June is Pride Month! In celebration, we're donating to support LGBTQIA+ rights, and highlighting the outstanding work of some LGBTQIA+ environmentalists we love. Let's jump right in!
Pattie Gonia is the creation of 27 year old Wyn Wiley, a character he says is, "the utmost representation of me and how I care for the planet - whether it’s wearing a wig made of 100 pieces of trash, or normalising outfit repeating, or only having 4 wigs as opposed to 40. Drag is a space with so much stuff in it, so I say to myself, ‘how can I fight against that consumerism?’”
Wiley says if he could encourage people to do one thing, it would be, "to spend more time outdoors, get out there, because it will make you realize exactly what’s worth saving."
Pınar Sinopolous-Lloyd is an Indigenous futurist and co-founder of Queer Nature, which stewards earth-based queer community through ancestral skills, interspecies relations, and rites of passage.
From their profile on Diversify Outdoors: As an indigenous queer outdoor leader, their inspiration is envisioning decolonially-informed queer futurism through interspecies accountability and remediating the myth of human exceptionalism.
Jamie S Margolin
A lesbian who speaks openly about her experiences as a queer person, Margolin has written for several major media outlets, including CNN and Huffington post, and was named in Teen Vogue's 21 Under 21, as well as People Magazine's 25 Women Changing the World.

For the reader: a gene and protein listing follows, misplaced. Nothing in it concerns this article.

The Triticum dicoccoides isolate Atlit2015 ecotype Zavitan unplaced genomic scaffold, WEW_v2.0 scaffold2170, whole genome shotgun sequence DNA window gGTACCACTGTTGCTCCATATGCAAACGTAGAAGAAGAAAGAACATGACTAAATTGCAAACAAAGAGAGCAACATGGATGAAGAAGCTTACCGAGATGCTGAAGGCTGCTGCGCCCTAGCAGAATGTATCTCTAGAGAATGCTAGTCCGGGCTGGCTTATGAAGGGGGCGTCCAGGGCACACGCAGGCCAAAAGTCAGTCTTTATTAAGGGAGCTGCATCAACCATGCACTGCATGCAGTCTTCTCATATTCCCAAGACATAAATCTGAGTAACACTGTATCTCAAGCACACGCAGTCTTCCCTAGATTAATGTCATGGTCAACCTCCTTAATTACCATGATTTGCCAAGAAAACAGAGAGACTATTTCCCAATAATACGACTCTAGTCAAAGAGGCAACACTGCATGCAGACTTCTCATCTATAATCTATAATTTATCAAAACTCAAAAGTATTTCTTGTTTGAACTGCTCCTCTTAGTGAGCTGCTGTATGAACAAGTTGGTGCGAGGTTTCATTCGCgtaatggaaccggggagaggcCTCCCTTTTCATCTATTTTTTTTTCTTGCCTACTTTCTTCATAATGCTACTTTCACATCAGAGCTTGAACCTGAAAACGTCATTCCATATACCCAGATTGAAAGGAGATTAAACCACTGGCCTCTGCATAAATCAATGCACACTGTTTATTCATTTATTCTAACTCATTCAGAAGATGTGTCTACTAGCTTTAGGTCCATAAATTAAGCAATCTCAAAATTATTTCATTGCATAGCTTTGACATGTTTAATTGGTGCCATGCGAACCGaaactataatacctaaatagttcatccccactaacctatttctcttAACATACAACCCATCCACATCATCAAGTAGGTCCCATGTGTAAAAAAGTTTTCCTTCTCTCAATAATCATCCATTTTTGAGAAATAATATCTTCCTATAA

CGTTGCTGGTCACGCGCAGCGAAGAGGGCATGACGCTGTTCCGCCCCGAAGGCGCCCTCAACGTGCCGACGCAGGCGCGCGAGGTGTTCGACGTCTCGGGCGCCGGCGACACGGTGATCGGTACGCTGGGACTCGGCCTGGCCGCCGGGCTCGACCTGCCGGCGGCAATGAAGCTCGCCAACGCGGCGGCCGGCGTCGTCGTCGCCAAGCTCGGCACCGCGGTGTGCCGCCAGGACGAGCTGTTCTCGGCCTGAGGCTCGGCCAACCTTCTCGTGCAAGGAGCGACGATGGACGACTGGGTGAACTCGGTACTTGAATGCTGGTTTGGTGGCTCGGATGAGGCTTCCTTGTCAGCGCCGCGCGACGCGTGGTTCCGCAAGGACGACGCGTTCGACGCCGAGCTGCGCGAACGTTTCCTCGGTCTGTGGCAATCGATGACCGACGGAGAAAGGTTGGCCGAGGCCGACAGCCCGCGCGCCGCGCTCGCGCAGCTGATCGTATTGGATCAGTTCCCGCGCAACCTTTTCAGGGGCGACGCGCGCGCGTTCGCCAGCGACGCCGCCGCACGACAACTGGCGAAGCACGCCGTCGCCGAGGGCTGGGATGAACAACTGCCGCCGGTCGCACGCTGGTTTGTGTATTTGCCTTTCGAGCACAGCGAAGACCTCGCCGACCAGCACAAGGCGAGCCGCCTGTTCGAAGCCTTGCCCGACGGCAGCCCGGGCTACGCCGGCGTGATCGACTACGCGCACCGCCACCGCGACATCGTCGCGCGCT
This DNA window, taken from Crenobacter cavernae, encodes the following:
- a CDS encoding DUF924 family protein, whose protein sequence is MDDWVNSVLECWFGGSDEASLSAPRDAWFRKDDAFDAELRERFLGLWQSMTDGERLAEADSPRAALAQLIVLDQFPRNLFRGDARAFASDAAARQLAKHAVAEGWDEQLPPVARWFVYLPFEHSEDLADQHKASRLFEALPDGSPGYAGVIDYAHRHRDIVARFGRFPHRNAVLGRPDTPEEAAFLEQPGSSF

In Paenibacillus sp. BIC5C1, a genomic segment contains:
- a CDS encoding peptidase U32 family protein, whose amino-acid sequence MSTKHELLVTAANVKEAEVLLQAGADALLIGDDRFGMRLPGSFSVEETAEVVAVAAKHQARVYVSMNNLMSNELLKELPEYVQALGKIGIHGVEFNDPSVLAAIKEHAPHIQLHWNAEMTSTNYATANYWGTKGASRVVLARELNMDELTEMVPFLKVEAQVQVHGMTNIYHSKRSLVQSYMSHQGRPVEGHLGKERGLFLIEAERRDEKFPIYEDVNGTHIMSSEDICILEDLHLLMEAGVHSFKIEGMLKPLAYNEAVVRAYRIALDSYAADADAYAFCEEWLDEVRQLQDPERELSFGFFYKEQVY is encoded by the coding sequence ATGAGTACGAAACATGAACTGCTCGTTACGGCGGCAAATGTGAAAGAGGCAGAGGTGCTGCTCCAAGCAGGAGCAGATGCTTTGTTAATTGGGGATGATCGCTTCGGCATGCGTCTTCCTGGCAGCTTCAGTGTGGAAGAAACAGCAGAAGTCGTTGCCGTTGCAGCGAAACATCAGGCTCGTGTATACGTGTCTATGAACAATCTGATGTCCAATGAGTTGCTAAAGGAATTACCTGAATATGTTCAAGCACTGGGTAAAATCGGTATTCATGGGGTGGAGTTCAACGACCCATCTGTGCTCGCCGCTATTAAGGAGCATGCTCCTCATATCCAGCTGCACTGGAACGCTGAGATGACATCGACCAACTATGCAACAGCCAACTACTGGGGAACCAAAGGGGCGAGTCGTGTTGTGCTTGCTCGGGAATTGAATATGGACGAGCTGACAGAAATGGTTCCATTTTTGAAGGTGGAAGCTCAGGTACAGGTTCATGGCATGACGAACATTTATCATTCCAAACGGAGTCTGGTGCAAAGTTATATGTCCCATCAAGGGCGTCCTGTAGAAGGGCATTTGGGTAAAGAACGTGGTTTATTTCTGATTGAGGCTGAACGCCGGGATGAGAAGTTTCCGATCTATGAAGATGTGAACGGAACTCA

Isaias Hernandez is passionate about environmental justice, veganism, and zero-waste. His uses his social media platform, Queer Brown Vegan as an educational outlet and safe space for newcomers to the environmental movement. He also co-created an Environmental Magazine called Alluvia, which highlights BIPOC environmentalists through climate justice storytelling.
Check out his episode on the Unwasted Podcast for some good discussion about food and environmentalism.
Jenny Bruso is the founder of Unlikely Hikers, a "diverse, anti-racist, body-liberating outdoor community featuring the underrepresented outdoorsperson." She regularly organizes inclusive group hikes where the slowest hiker sets the pace, and encourages the formation of similar groups everywhere.
"Despite how it may look in the commercials, magazines and other online nature communities," she says, "nature doesn’t care about your size, gender, race, ability, gear."